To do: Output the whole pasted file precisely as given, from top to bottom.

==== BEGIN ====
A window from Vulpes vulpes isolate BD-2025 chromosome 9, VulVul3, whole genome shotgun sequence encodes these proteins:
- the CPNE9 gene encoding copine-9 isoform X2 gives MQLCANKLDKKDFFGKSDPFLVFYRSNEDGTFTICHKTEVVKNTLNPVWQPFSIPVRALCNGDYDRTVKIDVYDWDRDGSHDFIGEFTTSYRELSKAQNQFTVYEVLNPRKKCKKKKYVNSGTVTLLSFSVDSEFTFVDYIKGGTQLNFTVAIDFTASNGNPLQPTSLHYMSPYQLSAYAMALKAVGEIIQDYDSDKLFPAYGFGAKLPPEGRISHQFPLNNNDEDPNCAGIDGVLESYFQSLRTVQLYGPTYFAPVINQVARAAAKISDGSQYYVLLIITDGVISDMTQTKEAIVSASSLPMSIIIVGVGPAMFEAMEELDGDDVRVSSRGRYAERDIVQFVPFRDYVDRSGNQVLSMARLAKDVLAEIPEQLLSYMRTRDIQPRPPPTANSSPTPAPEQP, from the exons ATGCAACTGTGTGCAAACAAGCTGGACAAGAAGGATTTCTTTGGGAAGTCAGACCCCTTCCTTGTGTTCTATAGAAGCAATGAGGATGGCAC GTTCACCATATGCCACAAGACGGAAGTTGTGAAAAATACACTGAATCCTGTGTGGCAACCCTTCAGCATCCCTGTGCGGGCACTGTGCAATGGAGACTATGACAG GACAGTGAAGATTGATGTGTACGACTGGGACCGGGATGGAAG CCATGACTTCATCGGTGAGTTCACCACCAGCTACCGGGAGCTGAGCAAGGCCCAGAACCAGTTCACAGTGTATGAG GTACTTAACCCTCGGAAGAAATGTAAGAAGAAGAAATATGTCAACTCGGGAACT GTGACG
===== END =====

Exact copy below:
A window from Vulpes vulpes isolate BD-2025 chromosome 9, VulVul3, whole genome shotgun sequence encodes these proteins:
- the CPNE9 gene encoding copine-9 isoform X2 gives MQLCANKLDKKDFFGKSDPFLVFYRSNEDGTFTICHKTEVVKNTLNPVWQPFSIPVRALCNGDYDRTVKIDVYDWDRDGSHDFIGEFTTSYRELSKAQNQFTVYEVLNPRKKCKKKKYVNSGTVTLLSFSVDSEFTFVDYIKGGTQLNFTVAIDFTASNGNPLQPTSLHYMSPYQLSAYAMALKAVGEIIQDYDSDKLFPAYGFGAKLPPEGRISHQFPLNNNDEDPNCAGIDGVLESYFQSLRTVQLYGPTYFAPVINQVARAAAKISDGSQYYVLLIITDGVISDMTQTKEAIVSASSLPMSIIIVGVGPAMFEAMEELDGDDVRVSSRGRYAERDIVQFVPFRDYVDRSGNQVLSMARLAKDVLAEIPEQLLSYMRTRDIQPRPPPTANSSPTPAPEQP, from the exons ATGCAACTGTGTGCAAACAAGCTGGACAAGAAGGATTTCTTTGGGAAGTCAGACCCCTTCCTTGTGTTCTATAGAAGCAATGAGGATGGCAC GTTCACCATATGCCACAAGACGGAAGTTGTGAAAAATACACTGAATCCTGTGTGGCAACCCTTCAGCATCCCTGTGCGGGCACTGTGCAATGGAGACTATGACAG GACAGTGAAGATTGATGTGTACGACTGGGACCGGGATGGAAG CCATGACTTCATCGGTGAGTTCACCACCAGCTACCGGGAGCTGAGCAAGGCCCAGAACCAGTTCACAGTGTATGAG GTACTTAACCCTCGGAAGAAATGTAAGAAGAAGAAATATGTCAACTCGGGAACT GTGACG